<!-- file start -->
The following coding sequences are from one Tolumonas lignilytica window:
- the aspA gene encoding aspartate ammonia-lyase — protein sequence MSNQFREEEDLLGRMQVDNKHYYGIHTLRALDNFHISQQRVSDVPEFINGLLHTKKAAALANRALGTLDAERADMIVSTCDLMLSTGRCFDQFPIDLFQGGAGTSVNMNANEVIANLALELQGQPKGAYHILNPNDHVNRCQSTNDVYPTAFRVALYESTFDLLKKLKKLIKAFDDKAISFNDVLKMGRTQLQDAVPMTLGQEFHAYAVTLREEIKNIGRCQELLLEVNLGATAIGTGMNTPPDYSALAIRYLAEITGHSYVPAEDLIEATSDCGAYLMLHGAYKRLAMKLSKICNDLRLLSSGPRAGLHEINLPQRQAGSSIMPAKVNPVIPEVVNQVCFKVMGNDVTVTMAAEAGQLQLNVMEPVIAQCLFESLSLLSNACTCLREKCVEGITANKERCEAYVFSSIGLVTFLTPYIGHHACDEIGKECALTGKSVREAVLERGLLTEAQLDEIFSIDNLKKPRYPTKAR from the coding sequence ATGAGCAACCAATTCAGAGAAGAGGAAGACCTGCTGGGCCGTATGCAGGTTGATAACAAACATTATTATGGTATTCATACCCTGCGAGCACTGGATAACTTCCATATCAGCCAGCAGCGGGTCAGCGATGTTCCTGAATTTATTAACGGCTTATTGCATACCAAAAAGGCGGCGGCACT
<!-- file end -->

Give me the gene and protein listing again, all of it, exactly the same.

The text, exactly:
The following coding sequences are from one Tolumonas lignilytica window:
- the aspA gene encoding aspartate ammonia-lyase — protein sequence MSNQFREEEDLLGRMQVDNKHYYGIHTLRALDNFHISQQRVSDVPEFINGLLHTKKAAALANRALGTLDAERADMIVSTCDLMLSTGRCFDQFPIDLFQGGAGTSVNMNANEVIANLALELQGQPKGAYHILNPNDHVNRCQSTNDVYPTAFRVALYESTFDLLKKLKKLIKAFDDKAISFNDVLKMGRTQLQDAVPMTLGQEFHAYAVTLREEIKNIGRCQELLLEVNLGATAIGTGMNTPPDYSALAIRYLAEITGHSYVPAEDLIEATSDCGAYLMLHGAYKRLAMKLSKICNDLRLLSSGPRAGLHEINLPQRQAGSSIMPAKVNPVIPEVVNQVCFKVMGNDVTVTMAAEAGQLQLNVMEPVIAQCLFESLSLLSNACTCLREKCVEGITANKERCEAYVFSSIGLVTFLTPYIGHHACDEIGKECALTGKSVREAVLERGLLTEAQLDEIFSIDNLKKPRYPTKAR from the coding sequence ATGAGCAACCAATTCAGAGAAGAGGAAGACCTGCTGGGCCGTATGCAGGTTGATAACAAACATTATTATGGTATTCATACCCTGCGAGCACTGGATAACTTCCATATCAGCCAGCAGCGGGTCAGCGATGTTCCTGAATTTATTAACGGCTTATTGCATACCAAAAAGGCGGCGGCACT